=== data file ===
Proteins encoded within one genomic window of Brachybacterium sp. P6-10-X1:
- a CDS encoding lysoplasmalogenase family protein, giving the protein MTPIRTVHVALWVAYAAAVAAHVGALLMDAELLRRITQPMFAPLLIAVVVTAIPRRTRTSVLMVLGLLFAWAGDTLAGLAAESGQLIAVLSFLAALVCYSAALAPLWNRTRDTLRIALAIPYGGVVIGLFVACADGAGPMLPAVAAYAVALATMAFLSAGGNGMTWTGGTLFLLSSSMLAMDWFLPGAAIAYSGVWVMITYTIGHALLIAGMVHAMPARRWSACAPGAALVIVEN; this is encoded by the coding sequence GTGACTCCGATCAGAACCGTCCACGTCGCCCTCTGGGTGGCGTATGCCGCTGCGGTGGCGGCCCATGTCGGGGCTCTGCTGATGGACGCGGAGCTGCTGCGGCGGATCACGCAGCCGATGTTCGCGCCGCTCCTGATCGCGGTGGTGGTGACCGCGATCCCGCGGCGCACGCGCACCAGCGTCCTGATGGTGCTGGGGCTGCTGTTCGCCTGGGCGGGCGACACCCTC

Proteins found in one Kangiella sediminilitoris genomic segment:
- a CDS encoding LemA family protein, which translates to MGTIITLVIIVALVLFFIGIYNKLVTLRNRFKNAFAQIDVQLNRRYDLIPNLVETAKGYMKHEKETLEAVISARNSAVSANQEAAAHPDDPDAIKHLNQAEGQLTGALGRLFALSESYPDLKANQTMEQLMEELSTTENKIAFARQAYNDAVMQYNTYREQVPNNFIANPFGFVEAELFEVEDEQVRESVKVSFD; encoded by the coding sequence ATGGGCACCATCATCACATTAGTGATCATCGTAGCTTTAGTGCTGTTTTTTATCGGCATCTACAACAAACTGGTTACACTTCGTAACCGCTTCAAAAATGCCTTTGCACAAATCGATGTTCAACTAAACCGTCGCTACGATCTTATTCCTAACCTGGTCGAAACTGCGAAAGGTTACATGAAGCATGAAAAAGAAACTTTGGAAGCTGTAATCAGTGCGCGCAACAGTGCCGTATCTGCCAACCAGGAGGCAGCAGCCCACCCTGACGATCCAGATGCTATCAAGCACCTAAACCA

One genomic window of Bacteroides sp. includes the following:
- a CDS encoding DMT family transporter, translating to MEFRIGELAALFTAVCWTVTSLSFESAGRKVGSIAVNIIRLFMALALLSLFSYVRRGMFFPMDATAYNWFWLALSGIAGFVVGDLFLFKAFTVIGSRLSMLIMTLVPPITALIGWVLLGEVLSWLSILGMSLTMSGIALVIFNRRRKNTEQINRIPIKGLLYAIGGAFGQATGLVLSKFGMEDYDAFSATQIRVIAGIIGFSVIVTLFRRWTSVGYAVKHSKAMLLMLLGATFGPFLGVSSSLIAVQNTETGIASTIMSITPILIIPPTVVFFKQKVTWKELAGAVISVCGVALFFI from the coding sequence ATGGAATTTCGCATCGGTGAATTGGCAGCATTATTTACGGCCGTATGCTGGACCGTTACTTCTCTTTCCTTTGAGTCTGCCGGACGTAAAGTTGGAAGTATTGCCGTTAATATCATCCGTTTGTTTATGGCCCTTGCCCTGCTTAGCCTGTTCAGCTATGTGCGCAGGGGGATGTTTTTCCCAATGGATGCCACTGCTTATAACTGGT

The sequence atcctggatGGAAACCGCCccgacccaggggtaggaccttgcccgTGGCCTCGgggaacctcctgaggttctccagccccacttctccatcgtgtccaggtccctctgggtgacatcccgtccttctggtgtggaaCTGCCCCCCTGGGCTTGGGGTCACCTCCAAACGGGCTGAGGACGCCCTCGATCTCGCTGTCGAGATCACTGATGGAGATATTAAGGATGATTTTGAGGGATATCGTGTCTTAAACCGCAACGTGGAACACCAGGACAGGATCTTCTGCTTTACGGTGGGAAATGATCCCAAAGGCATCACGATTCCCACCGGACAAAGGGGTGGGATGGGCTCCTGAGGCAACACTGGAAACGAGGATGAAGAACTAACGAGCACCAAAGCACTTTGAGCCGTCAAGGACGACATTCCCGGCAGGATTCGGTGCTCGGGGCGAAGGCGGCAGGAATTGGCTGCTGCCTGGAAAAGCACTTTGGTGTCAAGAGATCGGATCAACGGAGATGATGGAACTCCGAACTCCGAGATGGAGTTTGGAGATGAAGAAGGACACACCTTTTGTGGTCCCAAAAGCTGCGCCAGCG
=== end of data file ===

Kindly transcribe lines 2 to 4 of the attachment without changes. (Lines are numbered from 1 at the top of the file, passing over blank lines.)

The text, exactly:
- a CDS encoding lysoplasmalogenase family protein, giving the protein MTPIRTVHVALWVAYAAAVAAHVGALLMDAELLRRITQPMFAPLLIAVVVTAIPRRTRTSVLMVLGLLFAWAGDTLAGLAAESGQLIAVLSFLAALVCYSAALAPLWNRTRDTLRIALAIPYGGVVIGLFVACADGAGPMLPAVAAYAVALATMAFLSAGGNGMTWTGGTLFLLSSSMLAMDWFLPGAAIAYSGVWVMITYTIGHALLIAGMVHAMPARRWSACAPGAALVIVEN; this is encoded by the coding sequence GTGACTCCGATCAGAACCGTCCACGTCGCCCTCTGGGTGGCGTATGCCGCTGCGGTGGCGGCCCATGTCGGGGCTCTGCTGATGGACGCGGAGCTGCTGCGGCGGATCACGCAGCCGATGTTCGCGCCGCTCCTGATCGCGGTGGTGGTGACCGCGATCCCGCGGCGCACGCGCACCAGCGTCCTGATGGTGCTGGGGCTGCTGTTCGCCTGGGCGGGCGACACCCTC

Proteins found in one Kangiella sediminilitoris genomic segment:
- a CDS encoding LemA family protein, which translates to MGTIITLVIIVALVLFFIGIYNKLVTLRNRFKNAFAQIDVQLNRRYDLIPNLVETAKGYMKHEKETLEAVISARNSAVSANQEAAAHPDDPDAIKHLNQAEGQLTGALGRLFALSESYPDLKANQTMEQLMEELSTTENKIAFARQAYNDAVMQYNTYREQVPNNFIANPFGFVEAELFEVEDEQVRESVKVSFD; encoded by the coding sequence ATGGGCACCATCATCACATTAGTGATCATCGTAGCTTTAGTGCTGTTTTTTATCGGCATCTACAACAAACTGGTTACACTTCGTAACCGCTTCAAAAATGCCTTTGCACAAATCGATGTTCAACTAAACCGTCGCTACGATCTTATTCCTAACCTGGTCGAAACTGCGAAAGGTTACATGAAGCATGAAAAAGAAACTTTGGAAGCTGTAATCAGTGCGCGCAACAGTGCCGTATCTGCCAACCAGGAGGCAGCAGCCCACCCTGACGATCCAGATGCTATCAAGCACCTAAACCA